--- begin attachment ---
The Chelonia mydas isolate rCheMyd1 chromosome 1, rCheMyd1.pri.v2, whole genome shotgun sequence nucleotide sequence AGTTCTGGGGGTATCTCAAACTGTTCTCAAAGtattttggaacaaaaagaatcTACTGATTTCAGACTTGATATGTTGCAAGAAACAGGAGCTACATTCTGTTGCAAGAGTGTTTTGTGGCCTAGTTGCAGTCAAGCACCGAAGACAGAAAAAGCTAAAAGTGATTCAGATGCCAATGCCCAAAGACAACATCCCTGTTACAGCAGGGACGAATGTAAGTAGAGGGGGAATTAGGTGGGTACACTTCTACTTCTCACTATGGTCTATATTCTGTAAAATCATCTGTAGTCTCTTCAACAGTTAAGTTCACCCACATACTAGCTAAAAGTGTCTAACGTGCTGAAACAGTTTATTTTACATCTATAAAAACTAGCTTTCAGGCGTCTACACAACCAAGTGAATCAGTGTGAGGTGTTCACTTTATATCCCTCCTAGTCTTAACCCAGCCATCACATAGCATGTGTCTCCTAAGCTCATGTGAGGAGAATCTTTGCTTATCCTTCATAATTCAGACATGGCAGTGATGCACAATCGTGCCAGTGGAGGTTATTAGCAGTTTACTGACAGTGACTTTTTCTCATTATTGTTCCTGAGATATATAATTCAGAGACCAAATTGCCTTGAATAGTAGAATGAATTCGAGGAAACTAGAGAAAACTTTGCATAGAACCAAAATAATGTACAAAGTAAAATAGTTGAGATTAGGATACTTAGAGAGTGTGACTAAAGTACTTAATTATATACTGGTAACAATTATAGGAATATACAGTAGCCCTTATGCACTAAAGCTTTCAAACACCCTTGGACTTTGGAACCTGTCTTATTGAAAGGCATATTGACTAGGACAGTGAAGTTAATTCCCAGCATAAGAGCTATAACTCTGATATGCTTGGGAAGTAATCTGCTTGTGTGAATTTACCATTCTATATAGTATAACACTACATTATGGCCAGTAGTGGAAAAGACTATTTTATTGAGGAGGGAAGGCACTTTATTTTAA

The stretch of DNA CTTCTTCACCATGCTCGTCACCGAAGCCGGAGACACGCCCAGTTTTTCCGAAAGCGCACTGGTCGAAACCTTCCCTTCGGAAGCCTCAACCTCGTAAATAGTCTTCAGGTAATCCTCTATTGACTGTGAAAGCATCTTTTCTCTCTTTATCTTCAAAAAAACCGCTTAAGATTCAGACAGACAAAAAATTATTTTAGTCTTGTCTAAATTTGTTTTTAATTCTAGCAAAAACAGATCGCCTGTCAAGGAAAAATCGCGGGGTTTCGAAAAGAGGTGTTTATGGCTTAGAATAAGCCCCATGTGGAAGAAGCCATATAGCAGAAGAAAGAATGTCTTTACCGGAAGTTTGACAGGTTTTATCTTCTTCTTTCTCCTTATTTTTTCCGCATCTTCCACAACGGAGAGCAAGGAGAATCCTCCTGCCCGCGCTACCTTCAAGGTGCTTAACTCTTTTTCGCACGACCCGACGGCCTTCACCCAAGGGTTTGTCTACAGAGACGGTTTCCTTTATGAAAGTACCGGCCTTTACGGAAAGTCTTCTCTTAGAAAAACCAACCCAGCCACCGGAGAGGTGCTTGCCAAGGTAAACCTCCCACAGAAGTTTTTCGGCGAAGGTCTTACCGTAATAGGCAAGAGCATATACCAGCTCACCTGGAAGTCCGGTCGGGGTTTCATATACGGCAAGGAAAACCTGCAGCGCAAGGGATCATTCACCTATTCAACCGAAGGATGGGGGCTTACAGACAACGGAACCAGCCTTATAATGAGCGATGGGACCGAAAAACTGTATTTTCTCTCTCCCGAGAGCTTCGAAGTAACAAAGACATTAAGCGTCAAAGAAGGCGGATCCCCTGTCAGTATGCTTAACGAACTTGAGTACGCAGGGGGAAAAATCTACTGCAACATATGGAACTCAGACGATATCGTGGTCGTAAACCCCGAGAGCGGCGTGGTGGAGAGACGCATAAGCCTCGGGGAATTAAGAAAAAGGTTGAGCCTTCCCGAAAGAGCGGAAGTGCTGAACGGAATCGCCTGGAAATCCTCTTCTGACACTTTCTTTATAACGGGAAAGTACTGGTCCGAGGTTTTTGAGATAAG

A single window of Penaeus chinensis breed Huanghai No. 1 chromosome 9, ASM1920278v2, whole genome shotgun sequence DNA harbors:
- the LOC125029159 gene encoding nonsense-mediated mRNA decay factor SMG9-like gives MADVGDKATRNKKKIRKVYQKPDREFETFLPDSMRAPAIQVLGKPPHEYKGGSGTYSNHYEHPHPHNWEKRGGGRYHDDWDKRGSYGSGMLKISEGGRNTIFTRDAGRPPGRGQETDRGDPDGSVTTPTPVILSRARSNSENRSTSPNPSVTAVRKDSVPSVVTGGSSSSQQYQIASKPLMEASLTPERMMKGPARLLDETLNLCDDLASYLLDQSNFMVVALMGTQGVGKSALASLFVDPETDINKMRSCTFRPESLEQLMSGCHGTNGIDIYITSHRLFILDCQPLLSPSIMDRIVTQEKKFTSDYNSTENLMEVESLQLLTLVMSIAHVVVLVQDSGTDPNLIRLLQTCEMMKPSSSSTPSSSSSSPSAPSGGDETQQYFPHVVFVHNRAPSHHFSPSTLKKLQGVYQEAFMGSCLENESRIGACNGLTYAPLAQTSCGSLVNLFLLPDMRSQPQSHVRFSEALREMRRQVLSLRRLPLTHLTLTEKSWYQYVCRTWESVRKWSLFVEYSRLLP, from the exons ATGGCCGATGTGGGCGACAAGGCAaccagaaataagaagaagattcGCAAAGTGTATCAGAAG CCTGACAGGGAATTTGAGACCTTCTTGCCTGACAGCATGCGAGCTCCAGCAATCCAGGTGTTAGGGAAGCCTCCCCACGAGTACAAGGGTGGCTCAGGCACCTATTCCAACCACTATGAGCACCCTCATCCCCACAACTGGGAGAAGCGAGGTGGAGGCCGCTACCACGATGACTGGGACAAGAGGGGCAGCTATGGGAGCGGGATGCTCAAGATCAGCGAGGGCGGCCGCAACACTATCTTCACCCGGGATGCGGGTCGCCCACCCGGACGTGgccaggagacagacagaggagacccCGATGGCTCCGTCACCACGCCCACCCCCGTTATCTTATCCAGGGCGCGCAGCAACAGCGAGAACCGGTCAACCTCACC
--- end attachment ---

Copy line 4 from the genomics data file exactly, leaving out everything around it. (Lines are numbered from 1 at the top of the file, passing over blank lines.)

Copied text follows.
- the LOC125029159 gene encoding nonsense-mediated mRNA decay factor SMG9-like gives MADVGDKATRNKKKIRKVYQKPDREFETFLPDSMRAPAIQVLGKPPHEYKGGSGTYSNHYEHPHPHNWEKRGGGRYHDDWDKRGSYGSGMLKISEGGRNTIFTRDAGRPPGRGQETDRGDPDGSVTTPTPVILSRARSNSENRSTSPNPSVTAVRKDSVPSVVTGGSSSSQQYQIASKPLMEASLTPERMMKGPARLLDETLNLCDDLASYLLDQSNFMVVALMGTQGVGKSALASLFVDPETDINKMRSCTFRPESLEQLMSGCHGTNGIDIYITSHRLFILDCQPLLSPSIMDRIVTQEKKFTSDYNSTENLMEVESLQLLTLVMSIAHVVVLVQDSGTDPNLIRLLQTCEMMKPSSSSTPSSSSSSPSAPSGGDETQQYFPHVVFVHNRAPSHHFSPSTLKKLQGVYQEAFMGSCLENESRIGACNGLTYAPLAQTSCGSLVNLFLLPDMRSQPQSHVRFSEALREMRRQVLSLRRLPLTHLTLTEKSWYQYVCRTWESVRKWSLFVEYSRLLP, from the exons ATGGCCGATGTGGGCGACAAGGCAaccagaaataagaagaagattcGCAAAGTGTATCAGAAG CCTGACAGGGAATTTGAGACCTTCTTGCCTGACAGCATGCGAGCTCCAGCAATCCAGGTGTTAGGGAAGCCTCCCCACGAGTACAAGGGTGGCTCAGGCACCTATTCCAACCACTATGAGCACCCTCATCCCCACAACTGGGAGAAGCGAGGTGGAGGCCGCTACCACGATGACTGGGACAAGAGGGGCAGCTATGGGAGCGGGATGCTCAAGATCAGCGAGGGCGGCCGCAACACTATCTTCACCCGGGATGCGGGTCGCCCACCCGGACGTGgccaggagacagacagaggagacccCGATGGCTCCGTCACCACGCCCACCCCCGTTATCTTATCCAGGGCGCGCAGCAACAGCGAGAACCGGTCAACCTCACC